Could it be the next big car safety feature after seat belts and air bags?


It seems a little crazy but apparently, the smell of roses in our cars could be the next big safety feature after seat belts and air bags.

According to scientists from Sussex University, when driving in simulators and spraying a calm, pleasant smell at the drivers, it reduced the number of accidents.

During a laboratory driving set-up, scientists attached a spraying device to the middle of the steering wheel and when a car reached a hazard in the road, it released a fragrance.

A variety of different smells were used, including rose and lemon & civet, which is a musky smell used in the perfume industry.

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Could the smell of roses be the next big breakthrough in car safety after seats belts and air bags? © Copyright David Chatterton and licensed for reuse under this Creative Commons Licence.

The rose scent reduced accidents by 64%, whereas the musky smell increased accidents by 46%.

The oldest sense is believed to be the sense of smell which is acted on quicker than visual or auditory information.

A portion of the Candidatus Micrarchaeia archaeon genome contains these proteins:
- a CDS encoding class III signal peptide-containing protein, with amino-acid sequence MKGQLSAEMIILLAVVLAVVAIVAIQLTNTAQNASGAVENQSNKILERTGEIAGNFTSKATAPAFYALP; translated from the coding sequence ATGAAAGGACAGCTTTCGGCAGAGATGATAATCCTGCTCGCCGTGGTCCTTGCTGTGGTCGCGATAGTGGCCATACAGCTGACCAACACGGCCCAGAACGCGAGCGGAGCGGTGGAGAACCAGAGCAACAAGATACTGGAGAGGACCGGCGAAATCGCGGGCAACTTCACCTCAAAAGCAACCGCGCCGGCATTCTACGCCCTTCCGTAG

It’s been suggested by researchers that creating smells in cars could alert the brain much faster than a visual warning.

This new idea is so far not ready for real-life application, as a kind of artificial intelligence device would be needed to sense a hazard up ahead.

A number of car manufacturers currently offer ‘fragrancing systems’ that are able to produce different scents when a button is touched.

A doctoral researcher at Sussex University, Dmitrijs Dmitrenko, said: “The idea was inspired by trends in the auto industry – the use of different in-car perfumes,” adding: “Obviously smell is very hard to investigate, it’s very hard to control and hard to get it right.”

Apparently, smell is quicker at reaching the brain – it may take a while to reach the nose but once a molecule does, the transition from nose to brain is faster than eyes and ears.

The same effect would not be gained from a rose scented air freshener as our noses quickly get used to a continual smell, say the researchers, but a puff now and again would be noticed.

The team of scientists at Sussex University are hoping to gain interest from some of the top car manufacturers.


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